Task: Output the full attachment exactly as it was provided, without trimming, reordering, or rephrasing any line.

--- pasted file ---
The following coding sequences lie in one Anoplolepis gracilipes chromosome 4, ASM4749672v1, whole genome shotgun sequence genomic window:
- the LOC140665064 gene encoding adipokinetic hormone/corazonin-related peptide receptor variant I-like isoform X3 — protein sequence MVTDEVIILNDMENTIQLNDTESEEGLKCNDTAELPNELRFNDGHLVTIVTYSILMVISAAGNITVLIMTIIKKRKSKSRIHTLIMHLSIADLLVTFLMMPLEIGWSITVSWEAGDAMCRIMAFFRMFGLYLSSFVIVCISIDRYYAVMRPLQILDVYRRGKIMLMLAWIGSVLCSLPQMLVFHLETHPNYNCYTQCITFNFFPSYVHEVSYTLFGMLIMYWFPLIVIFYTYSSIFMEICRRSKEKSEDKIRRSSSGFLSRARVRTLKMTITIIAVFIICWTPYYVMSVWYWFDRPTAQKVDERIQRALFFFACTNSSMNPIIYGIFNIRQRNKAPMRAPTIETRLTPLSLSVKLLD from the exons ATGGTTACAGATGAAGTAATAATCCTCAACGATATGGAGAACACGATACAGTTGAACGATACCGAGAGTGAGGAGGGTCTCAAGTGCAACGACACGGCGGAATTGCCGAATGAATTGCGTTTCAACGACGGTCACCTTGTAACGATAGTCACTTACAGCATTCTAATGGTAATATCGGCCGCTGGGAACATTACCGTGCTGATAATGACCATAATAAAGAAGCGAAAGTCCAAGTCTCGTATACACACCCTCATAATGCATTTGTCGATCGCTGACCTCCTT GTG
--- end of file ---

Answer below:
The following coding sequences lie in one Anoplolepis gracilipes chromosome 4, ASM4749672v1, whole genome shotgun sequence genomic window:
- the LOC140665064 gene encoding adipokinetic hormone/corazonin-related peptide receptor variant I-like isoform X3 — protein sequence MVTDEVIILNDMENTIQLNDTESEEGLKCNDTAELPNELRFNDGHLVTIVTYSILMVISAAGNITVLIMTIIKKRKSKSRIHTLIMHLSIADLLVTFLMMPLEIGWSITVSWEAGDAMCRIMAFFRMFGLYLSSFVIVCISIDRYYAVMRPLQILDVYRRGKIMLMLAWIGSVLCSLPQMLVFHLETHPNYNCYTQCITFNFFPSYVHEVSYTLFGMLIMYWFPLIVIFYTYSSIFMEICRRSKEKSEDKIRRSSSGFLSRARVRTLKMTITIIAVFIICWTPYYVMSVWYWFDRPTAQKVDERIQRALFFFACTNSSMNPIIYGIFNIRQRNKAPMRAPTIETRLTPLSLSVKLLD from the exons ATGGTTACAGATGAAGTAATAATCCTCAACGATATGGAGAACACGATACAGTTGAACGATACCGAGAGTGAGGAGGGTCTCAAGTGCAACGACACGGCGGAATTGCCGAATGAATTGCGTTTCAACGACGGTCACCTTGTAACGATAGTCACTTACAGCATTCTAATGGTAATATCGGCCGCTGGGAACATTACCGTGCTGATAATGACCATAATAAAGAAGCGAAAGTCCAAGTCTCGTATACACACCCTCATAATGCATTTGTCGATCGCTGACCTCCTT GTG